Memoir of a Gay Date


Kyle reaches across the table, gingerly plucks one French fry from my plate and coos “Oh, I really shouldn't eat this; a girl has to watch her figure.” He bats his eyelashes, which I suppose he thinks is adorable and then asks “Am I just horrible?” A mudslide that destroys an entire neighborhood is horrible.  A plane that crashes in a terrific fireball is horrible.  Stealing a single French fry from your date’s plate is not horrible. Unless you are a forty something year old man who calls himself a girl, while attempting to feign an adorable devil-may-care face. Then yes, this is horrible.

“Why don’t you take the rest?” I offer. My appetite has vanished.

“I couldn’t,” he smiles and then glances sideways at me, “Well, maybe just a few.”

In his profile picture he looked blonde, complex and devilishly impish.  On the phone, his personality was a mixture of Philip Seymour Hoffman and Katharine Hepburn.  There was a certain “je-ne-sais-quois” quality about him. 

“I just arranged a birthday brunch for my friend,” he says rolling his eyes at the word brunch, as if to say it has come to this, then continues “I simply cannot stay out all night like I used to. My friends tell me I’m a bitch. I am!”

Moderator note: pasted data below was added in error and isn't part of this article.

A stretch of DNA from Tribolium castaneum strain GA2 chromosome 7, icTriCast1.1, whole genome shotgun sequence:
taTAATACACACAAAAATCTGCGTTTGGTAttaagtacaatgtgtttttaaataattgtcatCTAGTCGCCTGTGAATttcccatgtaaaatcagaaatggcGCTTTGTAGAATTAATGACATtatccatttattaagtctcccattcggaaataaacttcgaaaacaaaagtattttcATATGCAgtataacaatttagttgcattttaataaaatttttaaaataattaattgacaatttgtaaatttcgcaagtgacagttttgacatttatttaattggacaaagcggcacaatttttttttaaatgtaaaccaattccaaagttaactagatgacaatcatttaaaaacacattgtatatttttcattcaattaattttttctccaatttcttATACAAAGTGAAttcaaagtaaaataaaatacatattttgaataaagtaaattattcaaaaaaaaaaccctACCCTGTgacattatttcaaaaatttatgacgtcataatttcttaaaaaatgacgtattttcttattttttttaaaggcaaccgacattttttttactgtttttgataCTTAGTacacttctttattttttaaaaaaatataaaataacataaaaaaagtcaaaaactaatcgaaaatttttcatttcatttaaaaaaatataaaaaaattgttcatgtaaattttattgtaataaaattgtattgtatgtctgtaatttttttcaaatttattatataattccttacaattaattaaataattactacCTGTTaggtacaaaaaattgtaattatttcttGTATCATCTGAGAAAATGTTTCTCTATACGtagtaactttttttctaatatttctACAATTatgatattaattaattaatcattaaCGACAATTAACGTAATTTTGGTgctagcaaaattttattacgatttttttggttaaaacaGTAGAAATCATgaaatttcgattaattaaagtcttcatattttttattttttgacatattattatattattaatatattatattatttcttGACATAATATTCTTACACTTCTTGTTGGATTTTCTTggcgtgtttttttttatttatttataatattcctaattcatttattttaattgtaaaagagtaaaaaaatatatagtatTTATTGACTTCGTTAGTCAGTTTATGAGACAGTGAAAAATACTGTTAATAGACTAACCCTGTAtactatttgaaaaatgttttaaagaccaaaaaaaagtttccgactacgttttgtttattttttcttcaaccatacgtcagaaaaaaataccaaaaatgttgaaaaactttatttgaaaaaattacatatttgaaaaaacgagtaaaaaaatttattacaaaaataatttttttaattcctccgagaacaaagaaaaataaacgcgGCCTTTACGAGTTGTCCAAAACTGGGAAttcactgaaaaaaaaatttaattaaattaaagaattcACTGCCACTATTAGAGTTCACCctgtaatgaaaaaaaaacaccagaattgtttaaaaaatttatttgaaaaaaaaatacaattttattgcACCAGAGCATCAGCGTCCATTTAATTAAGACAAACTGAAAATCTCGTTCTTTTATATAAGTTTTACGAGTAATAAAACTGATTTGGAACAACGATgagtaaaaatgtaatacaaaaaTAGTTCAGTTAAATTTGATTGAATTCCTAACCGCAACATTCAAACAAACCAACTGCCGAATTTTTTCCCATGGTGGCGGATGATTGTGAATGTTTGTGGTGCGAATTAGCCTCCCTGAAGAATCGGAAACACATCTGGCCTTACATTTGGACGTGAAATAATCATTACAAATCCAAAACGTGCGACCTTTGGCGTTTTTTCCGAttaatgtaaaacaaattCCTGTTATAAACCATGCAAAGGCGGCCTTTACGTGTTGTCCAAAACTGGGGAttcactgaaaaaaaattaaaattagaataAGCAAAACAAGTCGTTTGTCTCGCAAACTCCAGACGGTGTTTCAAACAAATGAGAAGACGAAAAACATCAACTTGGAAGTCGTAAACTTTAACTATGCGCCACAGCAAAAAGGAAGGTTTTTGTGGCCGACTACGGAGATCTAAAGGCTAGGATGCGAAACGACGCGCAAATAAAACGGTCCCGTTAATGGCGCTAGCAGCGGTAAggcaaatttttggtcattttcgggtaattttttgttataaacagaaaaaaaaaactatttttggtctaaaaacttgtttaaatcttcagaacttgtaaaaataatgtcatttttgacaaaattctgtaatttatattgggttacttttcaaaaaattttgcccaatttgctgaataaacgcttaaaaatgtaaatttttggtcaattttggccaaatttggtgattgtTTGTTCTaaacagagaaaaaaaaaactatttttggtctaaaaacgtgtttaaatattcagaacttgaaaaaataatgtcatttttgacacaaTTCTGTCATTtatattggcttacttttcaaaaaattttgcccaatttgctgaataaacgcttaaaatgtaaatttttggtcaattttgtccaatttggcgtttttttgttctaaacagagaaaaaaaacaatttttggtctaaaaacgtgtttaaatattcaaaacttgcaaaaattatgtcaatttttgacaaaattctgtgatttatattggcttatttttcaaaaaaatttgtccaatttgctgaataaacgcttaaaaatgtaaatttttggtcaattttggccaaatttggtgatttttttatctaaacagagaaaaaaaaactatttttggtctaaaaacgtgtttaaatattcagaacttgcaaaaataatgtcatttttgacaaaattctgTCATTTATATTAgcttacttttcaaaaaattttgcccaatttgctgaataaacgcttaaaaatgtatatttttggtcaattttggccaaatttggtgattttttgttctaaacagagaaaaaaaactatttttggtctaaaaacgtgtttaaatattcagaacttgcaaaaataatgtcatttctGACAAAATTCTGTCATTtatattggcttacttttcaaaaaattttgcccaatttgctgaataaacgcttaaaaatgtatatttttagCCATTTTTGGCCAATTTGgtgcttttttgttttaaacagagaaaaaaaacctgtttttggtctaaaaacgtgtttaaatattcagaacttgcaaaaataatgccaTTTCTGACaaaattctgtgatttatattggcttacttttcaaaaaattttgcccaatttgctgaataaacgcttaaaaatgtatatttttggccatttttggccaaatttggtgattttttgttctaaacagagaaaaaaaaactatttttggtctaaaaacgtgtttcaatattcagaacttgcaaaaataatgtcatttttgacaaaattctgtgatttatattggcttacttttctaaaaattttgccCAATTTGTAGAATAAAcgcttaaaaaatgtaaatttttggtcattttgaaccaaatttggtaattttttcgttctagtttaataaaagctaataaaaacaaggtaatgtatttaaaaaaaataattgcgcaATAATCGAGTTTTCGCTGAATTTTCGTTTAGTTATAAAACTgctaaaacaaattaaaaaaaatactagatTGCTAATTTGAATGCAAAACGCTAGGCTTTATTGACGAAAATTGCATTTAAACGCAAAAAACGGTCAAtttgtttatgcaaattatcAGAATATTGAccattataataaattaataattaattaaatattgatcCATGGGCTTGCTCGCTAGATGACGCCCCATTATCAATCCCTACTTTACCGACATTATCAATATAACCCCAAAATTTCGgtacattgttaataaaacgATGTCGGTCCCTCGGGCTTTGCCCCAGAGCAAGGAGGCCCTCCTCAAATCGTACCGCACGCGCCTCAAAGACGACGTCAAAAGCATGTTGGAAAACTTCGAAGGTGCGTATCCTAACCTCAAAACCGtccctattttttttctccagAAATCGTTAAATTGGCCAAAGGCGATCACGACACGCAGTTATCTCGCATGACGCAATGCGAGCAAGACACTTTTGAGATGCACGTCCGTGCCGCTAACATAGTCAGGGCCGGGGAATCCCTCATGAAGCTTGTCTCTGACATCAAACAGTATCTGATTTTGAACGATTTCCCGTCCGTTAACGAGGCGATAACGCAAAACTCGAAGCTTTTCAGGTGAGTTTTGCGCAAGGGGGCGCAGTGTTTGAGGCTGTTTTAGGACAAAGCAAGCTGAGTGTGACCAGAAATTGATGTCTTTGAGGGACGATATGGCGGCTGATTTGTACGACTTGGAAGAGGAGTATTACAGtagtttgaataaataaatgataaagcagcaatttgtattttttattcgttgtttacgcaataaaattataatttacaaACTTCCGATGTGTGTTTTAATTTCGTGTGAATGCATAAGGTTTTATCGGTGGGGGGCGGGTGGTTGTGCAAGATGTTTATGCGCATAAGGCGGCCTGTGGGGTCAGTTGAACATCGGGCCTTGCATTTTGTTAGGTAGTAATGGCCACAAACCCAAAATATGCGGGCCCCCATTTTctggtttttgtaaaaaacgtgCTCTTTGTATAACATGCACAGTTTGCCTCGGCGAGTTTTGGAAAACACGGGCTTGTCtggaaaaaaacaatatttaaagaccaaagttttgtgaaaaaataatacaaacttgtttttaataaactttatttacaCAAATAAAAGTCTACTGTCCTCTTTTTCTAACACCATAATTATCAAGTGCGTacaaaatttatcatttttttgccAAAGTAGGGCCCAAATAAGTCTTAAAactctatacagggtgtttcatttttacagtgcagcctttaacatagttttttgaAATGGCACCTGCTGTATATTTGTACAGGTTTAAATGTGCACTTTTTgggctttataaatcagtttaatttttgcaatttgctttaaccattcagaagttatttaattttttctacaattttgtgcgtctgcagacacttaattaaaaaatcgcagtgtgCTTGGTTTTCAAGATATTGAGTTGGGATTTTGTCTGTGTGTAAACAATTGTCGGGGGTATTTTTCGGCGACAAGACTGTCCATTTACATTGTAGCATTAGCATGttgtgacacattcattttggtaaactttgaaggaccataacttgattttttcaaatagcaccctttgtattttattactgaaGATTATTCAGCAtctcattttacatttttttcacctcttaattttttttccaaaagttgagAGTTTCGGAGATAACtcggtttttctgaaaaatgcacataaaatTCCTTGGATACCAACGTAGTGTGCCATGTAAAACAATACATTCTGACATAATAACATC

In person, he is not a mixture of anything, he IS Katharine Hepburn. In short, he is simply not my type. He is Spencer Tracy’s type. I wish that I could just go ahead and tell him this.  But, I am new to the dating scene and have not learned how to be ruthless.

“You know, you should change your profile picture,” he says.  Kyle has learned how to be ruthless.

“Oh, what’s wrong with my picture?” I ask

“Well, there is nothing wrong with it per se. It’s just that you’re not smiling.  You look so serious in it, well like now,” he says.

That is when it strikes me how deceptive the thumbnail profile photographs are.  From a distance many men look really attractive, but when you expand them, you see all of their flaws.  The eyes are too close, or the teeth require work, or there is something just not quite right about the way all of the parts are put together. And then there are the photographs that look too good.  The lighting is soft and reminiscent of a Parisian sunset in autumn, the skin flawless and the features chiseled like Roman Gods.  These men are too beautiful to be in love with anyone other than themselves, or else they have become extremely proficient in Photoshop, in which case they are still in love with the image of themselves.  

I chose a photograph of myself that was truthful, yet flattering.  It was one that my daughter had taken of me.  In it, I am standing in a church parking lot, wearing a white shirt with the sleeves rolled up and a pensive look on my face. In the background, you could see the steeple surrounded by blue skies and billowing clouds. But, the photograph was less about what was behind me and more about what was in front of me. From her angle, my daughter captured someone who appeared solid, tall and ready to move forward.

We finish dinner and Kyle insists on walking me to my car. He pops a breath-mint in his mouth, puts his hand on my waist and offers “Mint?” I am in danger of becoming a human French fry. I do not mask my horror.

“You know Kyle, I just want you to know that I think I'm becoming serious with another guy,” I ruthlessly lie. Time to move forward.

Am I just horrible?


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